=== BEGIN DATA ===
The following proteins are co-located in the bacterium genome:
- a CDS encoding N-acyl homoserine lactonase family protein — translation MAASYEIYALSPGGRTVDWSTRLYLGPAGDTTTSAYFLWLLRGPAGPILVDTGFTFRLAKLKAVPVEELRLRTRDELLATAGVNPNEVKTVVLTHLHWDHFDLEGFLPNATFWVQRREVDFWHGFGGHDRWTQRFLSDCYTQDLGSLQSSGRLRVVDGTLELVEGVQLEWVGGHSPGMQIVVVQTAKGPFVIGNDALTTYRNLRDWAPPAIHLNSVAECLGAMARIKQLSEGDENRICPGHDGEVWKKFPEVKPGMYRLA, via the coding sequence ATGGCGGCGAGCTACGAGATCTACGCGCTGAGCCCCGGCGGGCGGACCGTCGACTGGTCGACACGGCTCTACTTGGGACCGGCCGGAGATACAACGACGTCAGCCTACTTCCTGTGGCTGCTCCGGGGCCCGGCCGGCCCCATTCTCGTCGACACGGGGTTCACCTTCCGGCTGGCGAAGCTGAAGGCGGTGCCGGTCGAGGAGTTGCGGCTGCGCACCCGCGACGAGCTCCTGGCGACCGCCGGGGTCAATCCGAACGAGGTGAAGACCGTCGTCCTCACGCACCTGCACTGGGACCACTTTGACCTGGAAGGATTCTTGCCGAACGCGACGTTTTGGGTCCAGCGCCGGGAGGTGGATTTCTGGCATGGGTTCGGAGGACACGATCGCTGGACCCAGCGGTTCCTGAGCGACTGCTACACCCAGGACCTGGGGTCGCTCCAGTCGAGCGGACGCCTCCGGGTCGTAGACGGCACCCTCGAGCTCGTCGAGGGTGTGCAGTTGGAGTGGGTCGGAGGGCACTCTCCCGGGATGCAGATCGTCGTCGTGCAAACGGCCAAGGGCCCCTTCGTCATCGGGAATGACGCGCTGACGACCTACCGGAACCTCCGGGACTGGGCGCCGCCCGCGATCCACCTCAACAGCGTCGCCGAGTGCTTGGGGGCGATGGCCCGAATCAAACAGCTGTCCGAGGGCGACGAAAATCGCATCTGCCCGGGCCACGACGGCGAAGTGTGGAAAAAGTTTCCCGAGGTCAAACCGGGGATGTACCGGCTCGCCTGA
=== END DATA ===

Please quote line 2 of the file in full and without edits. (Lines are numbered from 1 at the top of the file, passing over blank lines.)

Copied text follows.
- a CDS encoding N-acyl homoserine lactonase family protein — translation MAASYEIYALSPGGRTVDWSTRLYLGPAGDTTTSAYFLWLLRGPAGPILVDTGFTFRLAKLKAVPVEELRLRTRDELLATAGVNPNEVKTVVLTHLHWDHFDLEGFLPNATFWVQRREVDFWHGFGGHDRWTQRFLSDCYTQDLGSLQSSGRLRVVDGTLELVEGVQLEWVGGHSPGMQIVVVQTAKGPFVIGNDALTTYRNLRDWAPPAIHLNSVAECLGAMARIKQLSEGDENRICPGHDGEVWKKFPEVKPGMYRLA, via the coding sequence ATGGCGGCGAGCTACGAGATCTACGCGCTGAGCCCCGGCGGGCGGACCGTCGACTGGTCGACACGGCTCTACTTGGGACCGGCCGGAGATACAACGACGTCAGCCTACTTCCTGTGGCTGCTCCGGGGCCCGGCCGGCCCCATTCTCGTCGACACGGGGTTCACCTTCCGGCTGGCGAAGCTGAAGGCGGTGCCGGTCGAGGAGTTGCGGCTGCGCACCCGCGACGAGCTCCTGGCGACCGCCGGGGTCAATCCGAACGAGGTGAAGACCGTCGTCCTCACGCACCTGCACTGGGACCACTTTGACCTGGAAGGATTCTTGCCGAACGCGACGTTTTGGGTCCAGCGCCGGGAGGTGGATTTCTGGCATGGGTTCGGAGGACACGATCGCTGGACCCAGCGGTTCCTGAGCGACTGCTACACCCAGGACCTGGGGTCGCTCCAGTCGAGCGGACGCCTCCGGGTCGTAGACGGCACCCTCGAGCTCGTCGAGGGTGTGCAGTTGGAGTGGGTCGGAGGGCACTCTCCCGGGATGCAGATCGTCGTCGTGCAAACGGCCAAGGGCCCCTTCGTCATCGGGAATGACGCGCTGACGACCTACCGGAACCTCCGGGACTGGGCGCCGCCCGCGATCCACCTCAACAGCGTCGCCGAGTGCTTGGGGGCGATGGCCCGAATCAAACAGCTGTCCGAGGGCGACGAAAATCGCATCTGCCCGGGCCACGACGGCGAAGTGTGGAAAAAGTTTCCCGAGGTCAAACCGGGGATGTACCGGCTCGCCTGA